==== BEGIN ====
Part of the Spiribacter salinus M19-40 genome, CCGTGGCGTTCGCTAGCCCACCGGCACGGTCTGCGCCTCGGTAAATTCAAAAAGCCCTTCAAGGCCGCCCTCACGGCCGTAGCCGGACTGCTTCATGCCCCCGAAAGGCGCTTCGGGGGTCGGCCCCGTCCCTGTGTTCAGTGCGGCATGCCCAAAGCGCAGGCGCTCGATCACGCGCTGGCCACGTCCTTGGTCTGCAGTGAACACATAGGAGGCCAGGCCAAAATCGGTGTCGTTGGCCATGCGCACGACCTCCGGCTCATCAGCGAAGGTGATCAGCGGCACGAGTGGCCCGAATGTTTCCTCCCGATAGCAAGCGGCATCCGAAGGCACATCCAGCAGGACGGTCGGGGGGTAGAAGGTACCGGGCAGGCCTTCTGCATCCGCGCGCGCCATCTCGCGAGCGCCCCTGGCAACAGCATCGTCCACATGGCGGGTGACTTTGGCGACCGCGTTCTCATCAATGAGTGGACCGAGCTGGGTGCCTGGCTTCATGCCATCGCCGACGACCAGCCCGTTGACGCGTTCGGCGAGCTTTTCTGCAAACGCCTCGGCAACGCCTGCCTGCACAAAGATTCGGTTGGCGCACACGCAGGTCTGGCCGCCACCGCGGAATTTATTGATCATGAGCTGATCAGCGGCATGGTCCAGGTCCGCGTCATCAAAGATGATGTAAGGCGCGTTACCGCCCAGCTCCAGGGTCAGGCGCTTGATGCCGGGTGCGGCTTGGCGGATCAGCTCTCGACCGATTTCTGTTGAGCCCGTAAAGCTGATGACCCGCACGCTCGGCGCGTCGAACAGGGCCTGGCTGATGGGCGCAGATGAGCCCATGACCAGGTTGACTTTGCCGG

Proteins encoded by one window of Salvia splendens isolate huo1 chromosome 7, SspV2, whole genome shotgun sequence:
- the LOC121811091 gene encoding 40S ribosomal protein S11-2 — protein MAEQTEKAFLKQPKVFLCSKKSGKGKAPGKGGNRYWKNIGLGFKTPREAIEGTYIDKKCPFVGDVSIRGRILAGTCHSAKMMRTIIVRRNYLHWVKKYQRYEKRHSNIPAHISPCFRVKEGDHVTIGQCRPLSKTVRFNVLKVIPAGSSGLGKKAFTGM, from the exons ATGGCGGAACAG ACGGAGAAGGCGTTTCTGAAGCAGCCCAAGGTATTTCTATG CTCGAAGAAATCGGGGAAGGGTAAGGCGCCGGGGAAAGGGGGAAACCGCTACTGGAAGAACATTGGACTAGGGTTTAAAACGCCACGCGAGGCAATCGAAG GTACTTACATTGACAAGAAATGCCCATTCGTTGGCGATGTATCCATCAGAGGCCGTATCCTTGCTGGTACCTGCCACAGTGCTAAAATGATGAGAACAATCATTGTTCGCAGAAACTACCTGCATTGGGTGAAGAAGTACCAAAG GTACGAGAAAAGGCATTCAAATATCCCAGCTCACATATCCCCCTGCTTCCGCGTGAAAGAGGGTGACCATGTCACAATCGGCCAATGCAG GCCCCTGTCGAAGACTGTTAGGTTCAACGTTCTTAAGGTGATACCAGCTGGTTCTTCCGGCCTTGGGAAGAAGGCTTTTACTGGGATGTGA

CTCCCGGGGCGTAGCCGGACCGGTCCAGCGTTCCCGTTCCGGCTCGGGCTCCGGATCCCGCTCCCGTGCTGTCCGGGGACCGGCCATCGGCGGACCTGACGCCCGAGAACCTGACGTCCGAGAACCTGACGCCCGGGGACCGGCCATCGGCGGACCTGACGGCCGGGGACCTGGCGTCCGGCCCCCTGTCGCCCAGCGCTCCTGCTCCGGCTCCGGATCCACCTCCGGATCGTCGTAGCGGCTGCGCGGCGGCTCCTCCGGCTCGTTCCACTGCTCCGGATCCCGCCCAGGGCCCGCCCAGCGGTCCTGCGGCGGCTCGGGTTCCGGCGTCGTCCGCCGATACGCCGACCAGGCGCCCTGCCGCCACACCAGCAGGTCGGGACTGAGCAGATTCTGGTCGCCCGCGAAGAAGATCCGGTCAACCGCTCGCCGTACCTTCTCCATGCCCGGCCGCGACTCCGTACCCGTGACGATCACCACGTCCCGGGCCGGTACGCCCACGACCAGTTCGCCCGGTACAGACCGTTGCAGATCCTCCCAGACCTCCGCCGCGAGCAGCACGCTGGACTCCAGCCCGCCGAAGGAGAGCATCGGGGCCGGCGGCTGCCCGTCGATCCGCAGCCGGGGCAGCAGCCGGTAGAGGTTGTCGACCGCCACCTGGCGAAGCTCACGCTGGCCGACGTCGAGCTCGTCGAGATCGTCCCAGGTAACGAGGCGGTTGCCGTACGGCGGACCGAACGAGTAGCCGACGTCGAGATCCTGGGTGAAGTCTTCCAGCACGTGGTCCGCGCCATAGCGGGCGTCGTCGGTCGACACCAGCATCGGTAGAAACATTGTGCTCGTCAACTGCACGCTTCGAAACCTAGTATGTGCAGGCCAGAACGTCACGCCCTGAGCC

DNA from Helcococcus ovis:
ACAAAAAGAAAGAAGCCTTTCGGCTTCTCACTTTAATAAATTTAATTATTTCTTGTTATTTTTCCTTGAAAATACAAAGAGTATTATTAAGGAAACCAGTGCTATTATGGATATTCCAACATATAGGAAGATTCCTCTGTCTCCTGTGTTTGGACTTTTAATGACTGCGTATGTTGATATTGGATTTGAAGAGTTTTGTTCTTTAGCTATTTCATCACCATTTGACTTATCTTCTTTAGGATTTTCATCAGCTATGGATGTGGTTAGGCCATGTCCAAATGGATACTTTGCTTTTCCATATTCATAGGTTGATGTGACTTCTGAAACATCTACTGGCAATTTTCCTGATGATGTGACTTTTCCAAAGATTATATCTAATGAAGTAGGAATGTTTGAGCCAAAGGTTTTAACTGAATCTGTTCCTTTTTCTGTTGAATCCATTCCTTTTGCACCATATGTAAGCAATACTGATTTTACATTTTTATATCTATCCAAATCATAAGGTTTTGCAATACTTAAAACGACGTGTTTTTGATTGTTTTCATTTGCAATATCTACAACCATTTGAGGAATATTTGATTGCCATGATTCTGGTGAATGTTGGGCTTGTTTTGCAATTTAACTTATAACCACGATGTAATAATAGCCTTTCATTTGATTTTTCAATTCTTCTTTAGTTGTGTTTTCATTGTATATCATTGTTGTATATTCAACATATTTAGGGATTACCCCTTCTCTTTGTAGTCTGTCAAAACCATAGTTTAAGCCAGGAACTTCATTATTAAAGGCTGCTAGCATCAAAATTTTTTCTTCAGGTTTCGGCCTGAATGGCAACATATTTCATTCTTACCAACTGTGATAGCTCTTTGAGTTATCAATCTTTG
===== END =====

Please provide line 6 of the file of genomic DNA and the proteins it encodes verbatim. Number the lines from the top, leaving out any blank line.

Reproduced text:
ACAAAAAGAAAGAAGCCTTTCGGCTTCTCACTTTAATAAATTTAATTATTTCTTGTTATTTTTCCTTGAAAATACAAAGAGTATTATTAAGGAAACCAGTGCTATTATGGATATTCCAACATATAGGAAGATTCCTCTGTCTCCTGTGTTTGGACTTTTAATGACTGCGTATGTTGATATTGGATTTGAAGAGTTTTGTTCTTTAGCTATTTCATCACCATTTGACTTATCTTCTTTAGGATTTTCATCAGCTATGGATGTGGTTAGGCCATGTCCAAATGGATACTTTGCTTTTCCATATTCATAGGTTGATGTGACTTCTGAAACATCTACTGGCAATTTTCCTGATGATGTGACTTTTCCAAAGATTATATCTAATGAAGTAGGAATGTTTGAGCCAAAGGTTTTAACTGAATCTGTTCCTTTTTCTGTTGAATCCATTCCTTTTGCACCATATGTAAGCAATACTGATTTTACATTTTTATATCTATCCAAATCATAAGGTTTTGCAATACTTAAAACGACGTGTTTTTGATTGTTTTCATTTGCAATATCTACAACCATTTGAGGAATATTTGATTGCCATGATTCTGGTGAATGTTGGGCTTGTTTTGCAATTTAACTTATAACCACGATGTAATAATAGCCTTTCATTTGATTTTTCAATTCTTCTTTAGTTGTGTTTTCATTGTATATCATTGTTGTATATTCAACATATTTAGGGATTACCCCTTCTCTTTGTAGTCTGTCAAAACCATAGTTTAAGCCAGGAACTTCATTATTAAAGGCTGCTAGCATCAAAATTTTTTCTTCAGGTTTCGGCCTGAATGGCAACATATTTCATTCTTACCAACTGTGATAGCTCTTTGAGTTATCAATCTTTG